Methods in transregional studies

Intercultural transfers

Authored by: Antje Dietze , Matthias Middell

The Routledge Handbook of Transregional Studies

Print publication date:  November  2018
Online publication date:  November  2018

Print ISBN: 9781138718364
eBook ISBN: 9780429438233
Adobe ISBN:

10.4324/9780429438233-7

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Abstract

A fully developed set of methods often define a well-established discipline. It is therefore no wonder that transregional studies, being in its infant stages and continuously exposed to serious quarrels about its subject, are not yet at the point where such a complete methodology is available. This has to do with at least three points:

(1) Area studies, on which transregional perspectives are based to a great degree, took different pathways in their development – depending on the place and national academic context. Through this development, area studies came under the influence of anthropology, social sciences, or history. In some cases, these intellectual inspirations came together in a coordinated way, but more often than not area studies have presented themselves as mixtum compositum with a large and rather unorganized toolkit in which contrasting disciplinary approaches remain unreconciled.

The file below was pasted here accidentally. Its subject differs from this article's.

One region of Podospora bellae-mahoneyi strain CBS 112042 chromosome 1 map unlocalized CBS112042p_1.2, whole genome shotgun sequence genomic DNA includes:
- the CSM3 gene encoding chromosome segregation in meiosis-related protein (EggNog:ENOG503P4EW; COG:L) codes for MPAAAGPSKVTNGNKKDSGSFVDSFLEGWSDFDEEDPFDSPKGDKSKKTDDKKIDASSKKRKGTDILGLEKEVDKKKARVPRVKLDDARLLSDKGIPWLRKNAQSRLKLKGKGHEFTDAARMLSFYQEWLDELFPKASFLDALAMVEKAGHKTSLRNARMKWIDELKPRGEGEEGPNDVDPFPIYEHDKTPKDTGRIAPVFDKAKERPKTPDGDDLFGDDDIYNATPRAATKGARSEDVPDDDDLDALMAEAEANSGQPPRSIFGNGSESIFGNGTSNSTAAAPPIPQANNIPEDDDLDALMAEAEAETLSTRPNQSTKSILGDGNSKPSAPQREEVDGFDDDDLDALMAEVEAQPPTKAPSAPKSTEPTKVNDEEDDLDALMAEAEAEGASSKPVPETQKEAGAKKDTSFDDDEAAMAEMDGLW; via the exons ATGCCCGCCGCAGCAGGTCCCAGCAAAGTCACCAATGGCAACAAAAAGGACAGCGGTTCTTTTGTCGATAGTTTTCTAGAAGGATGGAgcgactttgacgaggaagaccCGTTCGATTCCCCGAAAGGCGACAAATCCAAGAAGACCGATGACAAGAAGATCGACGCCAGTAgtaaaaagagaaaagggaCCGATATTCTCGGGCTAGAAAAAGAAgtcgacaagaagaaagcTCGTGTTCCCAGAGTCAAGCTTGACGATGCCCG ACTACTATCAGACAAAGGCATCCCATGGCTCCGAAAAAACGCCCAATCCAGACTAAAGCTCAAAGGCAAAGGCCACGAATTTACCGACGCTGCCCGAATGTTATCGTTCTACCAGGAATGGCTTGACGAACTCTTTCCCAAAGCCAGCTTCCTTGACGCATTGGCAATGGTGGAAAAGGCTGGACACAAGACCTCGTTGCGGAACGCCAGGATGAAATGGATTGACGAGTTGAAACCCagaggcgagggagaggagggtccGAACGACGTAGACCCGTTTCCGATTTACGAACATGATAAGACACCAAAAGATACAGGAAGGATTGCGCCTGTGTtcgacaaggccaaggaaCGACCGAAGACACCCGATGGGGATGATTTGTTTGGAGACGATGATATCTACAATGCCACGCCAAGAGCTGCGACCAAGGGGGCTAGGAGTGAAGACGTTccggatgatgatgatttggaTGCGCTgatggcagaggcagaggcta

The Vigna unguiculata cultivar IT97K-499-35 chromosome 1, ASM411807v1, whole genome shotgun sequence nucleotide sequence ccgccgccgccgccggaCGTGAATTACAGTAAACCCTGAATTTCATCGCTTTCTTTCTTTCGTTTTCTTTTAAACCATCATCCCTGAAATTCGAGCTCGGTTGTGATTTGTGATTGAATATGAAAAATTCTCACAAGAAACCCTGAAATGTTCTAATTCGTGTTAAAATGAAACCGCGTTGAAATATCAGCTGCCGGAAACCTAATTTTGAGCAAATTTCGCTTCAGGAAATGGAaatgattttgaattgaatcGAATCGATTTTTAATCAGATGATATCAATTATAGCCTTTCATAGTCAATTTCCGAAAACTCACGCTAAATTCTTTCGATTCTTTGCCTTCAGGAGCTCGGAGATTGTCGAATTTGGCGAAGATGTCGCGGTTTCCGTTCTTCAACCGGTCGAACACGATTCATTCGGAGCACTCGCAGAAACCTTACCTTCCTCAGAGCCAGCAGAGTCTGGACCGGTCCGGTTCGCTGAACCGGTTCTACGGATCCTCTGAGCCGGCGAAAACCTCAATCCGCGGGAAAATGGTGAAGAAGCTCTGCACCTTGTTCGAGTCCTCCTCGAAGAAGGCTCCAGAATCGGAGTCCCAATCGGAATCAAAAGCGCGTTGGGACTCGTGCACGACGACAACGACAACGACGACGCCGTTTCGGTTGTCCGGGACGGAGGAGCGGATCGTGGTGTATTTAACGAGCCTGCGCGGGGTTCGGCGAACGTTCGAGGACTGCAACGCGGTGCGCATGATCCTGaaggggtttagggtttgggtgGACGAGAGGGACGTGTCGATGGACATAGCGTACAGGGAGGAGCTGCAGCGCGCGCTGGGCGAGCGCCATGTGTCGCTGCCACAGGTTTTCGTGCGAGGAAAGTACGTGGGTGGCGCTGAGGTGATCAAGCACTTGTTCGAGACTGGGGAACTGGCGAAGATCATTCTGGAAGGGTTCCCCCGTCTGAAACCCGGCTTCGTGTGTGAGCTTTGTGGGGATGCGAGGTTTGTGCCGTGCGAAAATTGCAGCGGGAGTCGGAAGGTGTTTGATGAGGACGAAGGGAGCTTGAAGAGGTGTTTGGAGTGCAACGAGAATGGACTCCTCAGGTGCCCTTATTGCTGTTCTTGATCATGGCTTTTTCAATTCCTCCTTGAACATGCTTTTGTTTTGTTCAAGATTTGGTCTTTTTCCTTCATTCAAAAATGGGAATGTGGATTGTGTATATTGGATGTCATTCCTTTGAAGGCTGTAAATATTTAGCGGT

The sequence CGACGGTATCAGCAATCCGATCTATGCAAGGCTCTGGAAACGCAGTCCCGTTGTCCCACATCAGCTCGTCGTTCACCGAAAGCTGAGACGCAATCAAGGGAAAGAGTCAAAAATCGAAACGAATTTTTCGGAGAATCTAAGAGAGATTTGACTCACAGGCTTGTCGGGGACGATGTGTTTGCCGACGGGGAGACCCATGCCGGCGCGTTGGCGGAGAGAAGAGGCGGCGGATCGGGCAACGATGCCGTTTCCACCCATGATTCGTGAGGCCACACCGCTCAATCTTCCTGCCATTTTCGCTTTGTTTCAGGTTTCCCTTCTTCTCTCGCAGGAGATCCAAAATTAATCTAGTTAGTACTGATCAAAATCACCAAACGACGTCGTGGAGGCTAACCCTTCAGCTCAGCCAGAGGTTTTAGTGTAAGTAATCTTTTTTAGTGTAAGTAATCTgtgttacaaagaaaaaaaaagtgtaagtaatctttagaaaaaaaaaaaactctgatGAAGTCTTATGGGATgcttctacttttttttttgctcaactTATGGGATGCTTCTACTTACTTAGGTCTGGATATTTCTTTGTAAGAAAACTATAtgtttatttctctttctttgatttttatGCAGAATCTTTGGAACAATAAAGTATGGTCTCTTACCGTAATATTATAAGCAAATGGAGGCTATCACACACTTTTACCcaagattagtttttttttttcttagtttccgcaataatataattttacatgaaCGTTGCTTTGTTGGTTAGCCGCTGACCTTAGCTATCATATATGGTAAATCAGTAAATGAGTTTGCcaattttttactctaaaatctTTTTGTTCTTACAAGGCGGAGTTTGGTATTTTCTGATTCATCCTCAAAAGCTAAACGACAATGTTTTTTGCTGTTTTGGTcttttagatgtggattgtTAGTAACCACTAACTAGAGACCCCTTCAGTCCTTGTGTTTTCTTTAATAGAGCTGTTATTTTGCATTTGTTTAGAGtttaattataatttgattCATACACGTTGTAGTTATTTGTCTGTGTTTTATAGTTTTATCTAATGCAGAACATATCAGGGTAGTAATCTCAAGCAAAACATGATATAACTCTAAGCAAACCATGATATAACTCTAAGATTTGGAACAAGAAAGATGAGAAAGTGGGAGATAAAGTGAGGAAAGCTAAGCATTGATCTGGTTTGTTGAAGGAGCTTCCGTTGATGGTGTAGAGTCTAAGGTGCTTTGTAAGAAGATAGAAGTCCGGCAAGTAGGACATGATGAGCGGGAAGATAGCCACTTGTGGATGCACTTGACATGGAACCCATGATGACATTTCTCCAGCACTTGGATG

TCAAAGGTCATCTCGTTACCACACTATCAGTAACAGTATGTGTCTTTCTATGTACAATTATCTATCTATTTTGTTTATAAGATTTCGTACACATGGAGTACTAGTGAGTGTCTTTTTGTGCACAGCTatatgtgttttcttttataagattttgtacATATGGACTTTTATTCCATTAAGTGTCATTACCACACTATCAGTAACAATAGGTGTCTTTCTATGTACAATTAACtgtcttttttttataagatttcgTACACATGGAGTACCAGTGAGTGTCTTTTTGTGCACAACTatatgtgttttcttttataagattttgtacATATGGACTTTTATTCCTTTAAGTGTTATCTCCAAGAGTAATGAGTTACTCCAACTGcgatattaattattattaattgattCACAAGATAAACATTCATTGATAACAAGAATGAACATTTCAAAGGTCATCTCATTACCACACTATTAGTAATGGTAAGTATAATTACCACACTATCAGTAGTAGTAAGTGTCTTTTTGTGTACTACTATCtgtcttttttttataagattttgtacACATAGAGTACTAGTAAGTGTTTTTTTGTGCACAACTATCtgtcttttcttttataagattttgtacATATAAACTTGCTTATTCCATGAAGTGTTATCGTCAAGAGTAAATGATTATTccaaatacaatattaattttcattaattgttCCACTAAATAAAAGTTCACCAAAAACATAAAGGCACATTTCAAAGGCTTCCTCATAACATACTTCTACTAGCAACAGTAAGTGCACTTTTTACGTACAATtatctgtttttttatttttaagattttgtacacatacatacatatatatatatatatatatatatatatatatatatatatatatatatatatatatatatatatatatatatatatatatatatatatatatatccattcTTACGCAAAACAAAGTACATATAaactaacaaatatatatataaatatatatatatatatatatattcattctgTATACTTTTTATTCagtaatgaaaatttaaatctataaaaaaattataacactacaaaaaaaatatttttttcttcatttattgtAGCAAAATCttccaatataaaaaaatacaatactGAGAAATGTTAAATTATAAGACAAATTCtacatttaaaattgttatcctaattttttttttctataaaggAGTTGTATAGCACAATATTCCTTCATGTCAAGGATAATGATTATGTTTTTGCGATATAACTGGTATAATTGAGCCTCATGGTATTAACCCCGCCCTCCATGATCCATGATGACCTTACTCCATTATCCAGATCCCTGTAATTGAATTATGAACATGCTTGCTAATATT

(2) Transregional studies are part of a broader intellectual movement, starting from the assumption that interactions between societies are no less important and influential than those within societies. This assumption clashes with what previous social science research emphasized, namely a national framework of analysis. As a consequence, methodological nationalism came under critique and a space opened for increasingly nuanced investigations of border-crossing and border-transcending phenomena.

(3) Such interactions across the boundaries of seemingly stable spatial entities (territories) drew additional inspiration from the spatial turn that taught researchers to see space as the product of human interaction. Therefore, transregional studies research has investigated such intersocietal interaction not as occurring between fixed entities but, on the contrary, as producing new spatial constellations. However, since methods have often been developed in reference to particular spatial frameworks, the discovery and analysis of new spatial formats remain difficult tasks.

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